Czech hedgehog: 1930s anti-tank obstacle also seen in today’s Ukraine

Czech hedgehog

World War II, Cold War borders and more recently Russia’s full invasion of Ukraine – the “Czech hedgehog” has been common to all of them. The anti-tank obstacle made of metal beams is, as the name suggests, a Czech invention and dates back to the 1930s, when it was intended for border protection.

Jan Fedosejev | Photo: Archiv Jan Fedosejev

At the Military Technical Museum in Lešany, Central Bohemia, curator Lieutenant Colonel Jan Fedoseyev is surrounded by “Czech hedgehogs”.

“It’s a steel anti-tank obstacle. It was made to repel the tanks and armoured vehicles of that era. Development on it started in 1935 or 1936, when the Germans already had the Panzer I, II and III, and it was created to repel just such tanks. It was tried and tested – and full production began in 1937 and continued in 1938.”

Up to around 200,000 hedgehogs were made for Czechoslovakia’s border fortifications, intended to protect the young republic from hostile neighbours.

František Kašík | Photo: Archiv Eduard Stehlík/Wikimedia Commons,  public domain

“Major František Kašík came up with the idea. In 1935, he started working at the newly established Directorate of Fortification Works. At that time, the task of this agency was to build field fortifications along the border. It was to defend our borders with neighbouring countries with which Czechoslovakia did not have good diplomatic relations. At first this meant Germany – and later Austria, Poland and Hungary.”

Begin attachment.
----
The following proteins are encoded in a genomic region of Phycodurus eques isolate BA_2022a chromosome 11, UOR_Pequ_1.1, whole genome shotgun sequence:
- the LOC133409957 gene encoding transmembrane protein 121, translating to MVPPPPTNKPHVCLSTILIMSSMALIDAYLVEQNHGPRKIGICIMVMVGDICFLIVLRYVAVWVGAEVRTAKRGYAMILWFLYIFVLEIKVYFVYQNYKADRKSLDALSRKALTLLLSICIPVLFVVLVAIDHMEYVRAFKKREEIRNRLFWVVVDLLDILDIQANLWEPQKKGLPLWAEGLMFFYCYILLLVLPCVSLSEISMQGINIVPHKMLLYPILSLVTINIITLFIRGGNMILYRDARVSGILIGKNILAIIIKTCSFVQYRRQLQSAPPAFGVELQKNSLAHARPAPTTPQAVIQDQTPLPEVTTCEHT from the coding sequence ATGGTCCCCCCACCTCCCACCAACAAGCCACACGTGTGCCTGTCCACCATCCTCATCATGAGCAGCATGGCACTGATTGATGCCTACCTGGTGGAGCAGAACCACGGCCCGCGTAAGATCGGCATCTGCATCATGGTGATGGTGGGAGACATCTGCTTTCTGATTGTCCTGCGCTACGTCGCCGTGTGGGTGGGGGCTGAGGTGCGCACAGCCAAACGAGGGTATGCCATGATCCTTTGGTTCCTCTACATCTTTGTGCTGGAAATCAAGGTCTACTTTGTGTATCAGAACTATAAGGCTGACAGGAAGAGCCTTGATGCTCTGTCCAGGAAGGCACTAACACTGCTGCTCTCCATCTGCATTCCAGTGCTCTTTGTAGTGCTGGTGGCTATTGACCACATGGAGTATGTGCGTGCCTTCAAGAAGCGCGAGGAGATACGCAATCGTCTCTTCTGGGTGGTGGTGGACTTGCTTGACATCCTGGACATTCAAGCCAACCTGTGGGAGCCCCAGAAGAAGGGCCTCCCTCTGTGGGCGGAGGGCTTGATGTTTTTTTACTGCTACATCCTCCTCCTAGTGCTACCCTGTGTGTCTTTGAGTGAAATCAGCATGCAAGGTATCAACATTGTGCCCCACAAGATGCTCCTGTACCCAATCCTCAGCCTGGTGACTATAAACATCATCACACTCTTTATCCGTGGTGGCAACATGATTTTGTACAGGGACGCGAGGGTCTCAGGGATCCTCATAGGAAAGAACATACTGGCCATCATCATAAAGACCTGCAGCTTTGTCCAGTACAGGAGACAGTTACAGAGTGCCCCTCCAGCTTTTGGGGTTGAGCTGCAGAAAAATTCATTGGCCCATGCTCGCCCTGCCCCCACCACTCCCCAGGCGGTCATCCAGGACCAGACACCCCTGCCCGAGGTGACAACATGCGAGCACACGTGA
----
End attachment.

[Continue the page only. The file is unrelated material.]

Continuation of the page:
However, Czechoslovakia’s border defence system was never completed – and what had been installed became redundant with the occupation of the Sudetenland by Nazi Germany following the Munich Agreement of 1938.

Czech hedgehog in front of Prague Castle | Photo: Ferdinand Hauser,  Radio Prague International

Nevertheless the obstacles, which resemble larger versions of the ancient game knucklebones, were used by countries such as the Soviet Union in tank defence during the war. Lieutenant Colonel Jan Fedoseyev continues.

Photo: Ferdinand Hauser,  Radio Prague International

“Other states took inspiration from the Czech hedgehog. The USSR followed suit and produced their own hedgehogs, either in the same form as ours, or creating their own improvised ones – for instance from railway tracks. But still it was the same philosophy of anti-tank barriers; if they were hit by artillery fire they were perhaps shaken, but they remained stable. They were very effective in cities, where two or three could help defend a street.”

They were also used during the Cold War, for instance as one element in the defence of the Berlin Wall. They were also deployed along Czechoslovakia’s borders with West Germany and Austria.

Czech hedgehog from the Berlin Wall | Photo: Ferdinand Hauser,  Radio Prague International

Many decades later “Czech hedgehogs” are still proving effective. For instance, early in Russia’s full-scale invasion in 2022, locals in Ukraine were reported to be fashioning as an obstacle to the assailants. Lieutenant Colonel Jan Fedoseyev of the Military Technical Museum in Lešany also registered this development.

“From what I could see, various anti-tank obstacles were being employed, whether mass produced or improvised. The fact is that they are simple but also effective – and the inspiration is there to see. My sense is that they are not always hedgehogs as such, but something very similar made from various materials.”

Photo: Ferdinand Hauser,  Radio Prague International
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